But will they make an impact with Wall Street analysts? Certainly. For the tech-savvy ones. To get the rest it is important to connect the strategy (that Jonathan is articulating in a very clear manner) with performance metrics. Obviously, not all of those metrics are in the financial statement — they are more the preserve of the MD&A. And, as Jonathan points out, the market shifts and the technology changes, which means that KPIs that were relevant yesterday are far less so today.

One approach, which seems like a step forward, is EBR. An initiative of the AICPA, the Enhanced Business Reporting Consortium seeks to provide a market, rather than regulatory, framework for the agreement and publication of standards for performance reporting. The EBR goals seem commendable:

  • Give the capital markets relevant information
  • Eliminate stale and redundant disclosures
  • Make information easier to use
  • Collaborate with users and suppliers of capital; and
  • Enhance the integrity of the capital markets.

And are fully in line with the common sense of one of our main ultimate shareholders:

"At Berkshire, full reporting means giving you the information that we wish you to give us if our positions were reversed. What Charlie and I would want under that circumstance would be all the important facts about current operations as well as the CEO’s frank view of long-term economic characteristics of the business. We would expect both a lot of financial details and a discussion of any significant data we would need to interpret what was presented." Warren Buffett, Chairman, Berkshire-Hathaway, Inc. 2000 Annual Report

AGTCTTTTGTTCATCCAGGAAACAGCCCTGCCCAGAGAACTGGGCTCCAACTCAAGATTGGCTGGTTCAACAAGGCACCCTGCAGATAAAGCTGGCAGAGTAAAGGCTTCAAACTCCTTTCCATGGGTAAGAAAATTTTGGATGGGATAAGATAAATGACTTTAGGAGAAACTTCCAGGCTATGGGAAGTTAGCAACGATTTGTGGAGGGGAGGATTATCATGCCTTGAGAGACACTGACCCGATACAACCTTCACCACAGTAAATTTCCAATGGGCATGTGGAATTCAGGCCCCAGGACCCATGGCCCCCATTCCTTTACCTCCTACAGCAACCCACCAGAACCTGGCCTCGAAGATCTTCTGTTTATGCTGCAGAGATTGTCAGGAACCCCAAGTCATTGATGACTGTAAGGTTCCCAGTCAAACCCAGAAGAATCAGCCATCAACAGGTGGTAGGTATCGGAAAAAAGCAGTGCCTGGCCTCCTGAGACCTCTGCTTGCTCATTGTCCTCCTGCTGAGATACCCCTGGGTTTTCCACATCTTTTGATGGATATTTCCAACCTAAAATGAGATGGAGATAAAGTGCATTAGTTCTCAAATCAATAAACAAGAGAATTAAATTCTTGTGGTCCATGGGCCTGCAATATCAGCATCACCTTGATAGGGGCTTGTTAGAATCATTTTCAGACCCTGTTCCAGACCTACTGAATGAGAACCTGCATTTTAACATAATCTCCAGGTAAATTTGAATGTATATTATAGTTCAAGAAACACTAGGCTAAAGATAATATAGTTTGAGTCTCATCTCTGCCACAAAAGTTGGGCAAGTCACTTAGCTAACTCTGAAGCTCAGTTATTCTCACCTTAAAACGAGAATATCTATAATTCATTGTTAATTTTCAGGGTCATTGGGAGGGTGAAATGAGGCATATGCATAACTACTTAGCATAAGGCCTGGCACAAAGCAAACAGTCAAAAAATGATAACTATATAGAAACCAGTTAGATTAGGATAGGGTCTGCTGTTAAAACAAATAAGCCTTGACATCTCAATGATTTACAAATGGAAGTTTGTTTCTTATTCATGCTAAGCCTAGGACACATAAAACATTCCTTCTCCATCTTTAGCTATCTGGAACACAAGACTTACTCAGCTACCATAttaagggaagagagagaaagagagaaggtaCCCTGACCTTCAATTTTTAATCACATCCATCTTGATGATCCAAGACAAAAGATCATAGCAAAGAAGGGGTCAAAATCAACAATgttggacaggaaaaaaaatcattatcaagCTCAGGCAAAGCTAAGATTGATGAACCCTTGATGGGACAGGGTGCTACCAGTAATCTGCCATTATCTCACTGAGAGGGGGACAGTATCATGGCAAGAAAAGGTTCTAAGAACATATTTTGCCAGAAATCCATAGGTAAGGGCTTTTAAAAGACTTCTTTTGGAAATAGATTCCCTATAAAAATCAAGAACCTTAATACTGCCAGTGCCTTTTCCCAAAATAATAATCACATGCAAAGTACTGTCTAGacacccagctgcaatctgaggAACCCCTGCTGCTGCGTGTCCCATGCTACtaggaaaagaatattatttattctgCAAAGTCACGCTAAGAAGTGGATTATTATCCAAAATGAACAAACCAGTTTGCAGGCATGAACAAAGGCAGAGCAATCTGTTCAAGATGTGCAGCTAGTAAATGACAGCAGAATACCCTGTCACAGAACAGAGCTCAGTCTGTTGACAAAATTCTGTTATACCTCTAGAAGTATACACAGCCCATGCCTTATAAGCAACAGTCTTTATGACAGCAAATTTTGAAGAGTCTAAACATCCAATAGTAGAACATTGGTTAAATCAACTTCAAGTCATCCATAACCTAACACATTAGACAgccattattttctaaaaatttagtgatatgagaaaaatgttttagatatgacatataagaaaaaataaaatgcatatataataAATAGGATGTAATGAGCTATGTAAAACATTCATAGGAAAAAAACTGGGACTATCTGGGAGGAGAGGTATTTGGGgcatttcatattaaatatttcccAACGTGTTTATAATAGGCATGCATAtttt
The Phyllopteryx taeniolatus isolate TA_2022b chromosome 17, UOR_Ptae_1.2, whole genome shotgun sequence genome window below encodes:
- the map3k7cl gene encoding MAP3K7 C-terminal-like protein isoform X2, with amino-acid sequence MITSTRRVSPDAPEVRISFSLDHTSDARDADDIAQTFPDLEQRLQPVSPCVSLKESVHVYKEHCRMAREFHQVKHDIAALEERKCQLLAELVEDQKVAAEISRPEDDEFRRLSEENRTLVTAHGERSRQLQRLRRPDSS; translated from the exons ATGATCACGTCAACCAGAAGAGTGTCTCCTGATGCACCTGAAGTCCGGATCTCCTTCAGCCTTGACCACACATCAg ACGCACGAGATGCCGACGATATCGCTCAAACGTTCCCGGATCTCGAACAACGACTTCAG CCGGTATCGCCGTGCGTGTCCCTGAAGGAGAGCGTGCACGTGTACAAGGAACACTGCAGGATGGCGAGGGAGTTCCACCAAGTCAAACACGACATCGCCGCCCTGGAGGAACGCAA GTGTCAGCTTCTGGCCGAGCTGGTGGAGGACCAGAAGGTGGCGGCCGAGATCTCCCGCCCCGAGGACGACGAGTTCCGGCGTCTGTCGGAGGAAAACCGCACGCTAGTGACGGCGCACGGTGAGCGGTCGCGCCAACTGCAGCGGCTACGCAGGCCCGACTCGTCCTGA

Overall, one of the main ideas of EBR is that industries should come together to agree clear, comparable definitions of industry-wide metrics, and individual companies should define more specific value drivers and describe how they can be measured. Then publish those results, in timeframes that make sense, using XBRL. The market gets clear, unambiguous messages about what management is driving towards over the long term and sees how it is measuring itself.

The EBR consortium hasn’t really taken off at this stage. The accounting industry has been a bit preoccupied with the present, rather than defining the future, and in any event, the leadership should probably really come from Corporates rather than their advisers and auditors. But it’s a worthwhile goal. The process of getting a taxonomy together for these types of disclosures is something that individual companies, or entire communities, can collaborate on, whether or not they wrap it up in consortium tape.

The specific problem of a new product not fitting into a well-defined existing segment is something that XBRL handles really well by the way (it reflects accounting 😉 ) — you can disclose metrics split out across multiple segment hierarchies. So disclose information using the "old" splits, and, if it helps improve the way that performance is described, also disclose using a new set of breakdowns that better reflect the way the market is changing. If you want you can even use the new dimensions capabilities of XBRL to neatly constrain these splits.

By the way – Tim Bray gave a great talk about standards adoption (and, yes, provided another hint to us to keep things simple) at a conference run by XBRL-US in January.

Sun participating in the VFP is a natural next step.
With disclosures in 11 languages, if you like!